Postpartum depression (PPD) looks much like other forms of depression on the surface. New mothers suffering from it often withdraw from family and friends, lose their appetites, and of course, feel sad and irritable much of the time.
But it turns out that many people and clinicians have underestimated the uniqueness of emotional and mood disorders that arise during pregnancy or shortly after giving birth.
Behavioral neuroscientist Jodi Pawluski of University of Rennes 1 in France, says:
“Motherhood really can change the mother, which is something we often overlook. And we forget about examining the neurobiology of maternal mental health and maternal mental illness, particularly anxiety.”
Pawluski co-authored the paper with Joseph Lonstein of Michigan State University and Alison Fleming of the University of Toronto at Mississauga.
Postpartum Anxiety And Depression
Postpartum depression is now listed as “perinatal depression,” a subset of major depression, in the Diagnostic and Statistical Manual of Mental Disorders (DSM-5), the text which sets industry standards for diagnosing mental conditions. Postpartum anxiety isn’t included at all in the DSM-5, even though 1 in 7 new mothers are affected by it, Pawluski says.
Postpartum anxiety is estimated to be just as prevalent as PPD, even though it receives far less attention in the literature. Many of these mothers aren’t depressed, so their condition remains largely unaddressed.
Similarities and differences in fMRI activation patterns in key brain areas associated with postpartum depression, major depressive disorder, and generalized anxiety disorder. Credit: Maayan Harel
Overall, fMRI studies show that neural activity in women with PPD compared to people with major depression who had not given birth involves distinct patterns for new mothers with postpartum depression. For instance, the amygdala is usually hyperactive in anxious and depressed people, but for the women with PPD, the amygdala can actually be less activated.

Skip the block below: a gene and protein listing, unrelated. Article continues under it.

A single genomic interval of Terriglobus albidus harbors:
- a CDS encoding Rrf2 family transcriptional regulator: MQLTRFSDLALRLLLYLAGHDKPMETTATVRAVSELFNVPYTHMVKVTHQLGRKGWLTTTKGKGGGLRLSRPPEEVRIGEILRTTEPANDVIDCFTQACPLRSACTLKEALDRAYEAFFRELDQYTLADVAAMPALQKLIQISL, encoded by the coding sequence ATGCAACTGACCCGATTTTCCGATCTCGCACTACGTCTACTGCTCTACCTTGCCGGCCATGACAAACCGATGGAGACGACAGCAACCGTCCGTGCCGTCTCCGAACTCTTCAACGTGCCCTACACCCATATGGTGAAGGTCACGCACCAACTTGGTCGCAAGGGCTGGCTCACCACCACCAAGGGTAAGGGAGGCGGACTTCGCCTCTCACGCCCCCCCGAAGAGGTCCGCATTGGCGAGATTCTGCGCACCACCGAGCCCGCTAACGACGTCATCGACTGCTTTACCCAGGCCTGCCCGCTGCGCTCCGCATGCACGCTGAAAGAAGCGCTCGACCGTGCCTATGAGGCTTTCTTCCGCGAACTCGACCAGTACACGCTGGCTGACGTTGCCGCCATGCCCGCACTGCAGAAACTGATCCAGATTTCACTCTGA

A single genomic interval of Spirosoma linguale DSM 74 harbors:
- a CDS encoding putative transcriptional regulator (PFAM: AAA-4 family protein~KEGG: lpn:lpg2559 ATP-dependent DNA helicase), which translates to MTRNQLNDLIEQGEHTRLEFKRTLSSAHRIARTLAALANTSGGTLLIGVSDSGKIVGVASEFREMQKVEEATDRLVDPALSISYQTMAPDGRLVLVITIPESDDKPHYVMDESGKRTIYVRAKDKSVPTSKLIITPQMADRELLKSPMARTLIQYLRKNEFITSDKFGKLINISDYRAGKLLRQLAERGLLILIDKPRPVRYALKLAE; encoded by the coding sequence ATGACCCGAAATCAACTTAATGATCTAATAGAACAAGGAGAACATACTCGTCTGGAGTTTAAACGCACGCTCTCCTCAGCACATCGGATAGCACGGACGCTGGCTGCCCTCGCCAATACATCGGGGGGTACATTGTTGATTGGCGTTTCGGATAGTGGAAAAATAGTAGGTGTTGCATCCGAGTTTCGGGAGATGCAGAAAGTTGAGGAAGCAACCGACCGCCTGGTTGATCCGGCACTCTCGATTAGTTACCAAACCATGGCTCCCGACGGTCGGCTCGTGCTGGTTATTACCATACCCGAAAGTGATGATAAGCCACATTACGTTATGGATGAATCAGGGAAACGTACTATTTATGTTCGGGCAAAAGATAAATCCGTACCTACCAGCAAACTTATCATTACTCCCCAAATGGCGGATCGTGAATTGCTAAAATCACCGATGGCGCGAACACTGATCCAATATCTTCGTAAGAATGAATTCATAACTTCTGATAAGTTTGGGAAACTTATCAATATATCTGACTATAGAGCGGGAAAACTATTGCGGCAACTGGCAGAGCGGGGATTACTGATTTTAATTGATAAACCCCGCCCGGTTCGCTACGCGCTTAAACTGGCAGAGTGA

The anterior cingulate cortex (ACC), dorsal lateral prefrontal cortex (DLPFC), and the hippocampus also show weaker connectivity in women with PPD compared with nondepressed postpartum women.
Infants Also Affected
Postpartum mood disorders not only affect mothers but also their infants. New mothers experiencing postpartum anxiety or depression are more likely to snap at their infants and may have trouble forming a bond.
“The depressed mothers can be more intrusive or irritated by their infants, but they can also be more detached or withdrawn, and this is also seen with anxiety postpartum,” says Pawluski.
Those early interactions can have a long-term impact on infants’ health.
Children of depressed mothers have higher medical claims than do children of healthy women because they bear a higher burden of illness, use health care services more frequently, and have more medical office and emergency department visits than do children of non-depressed mothers. The annual cost of not treating a mother with depression, in lost income and productivity alone, is estimated to be $7,200.
“When we talk about the neurobiology of postpartum depression and anxiety, our information from the studies done on humans is only comprised from about 20 papers,” says Pawluski. “If you think that 10%-20% of women during pregnancy and the postpartum period will suffer from depression and/or anxiety, and then you realize there are only 20 publications looking at the neurobiology of these illnesses, it’s quite shocking.”
The experience of postpartum depression can be further complicated by the fact that women are expected to enthusiastically embrace their new motherhood. Many women with postpartum mood disorders don’t feel that they can discuss the issues and feelings they’re having openly.
The work was supported by Brain and Behavior Foundation, Canadian Institutes of Health Research, Ontario Mental Health Foundation, and NICHD.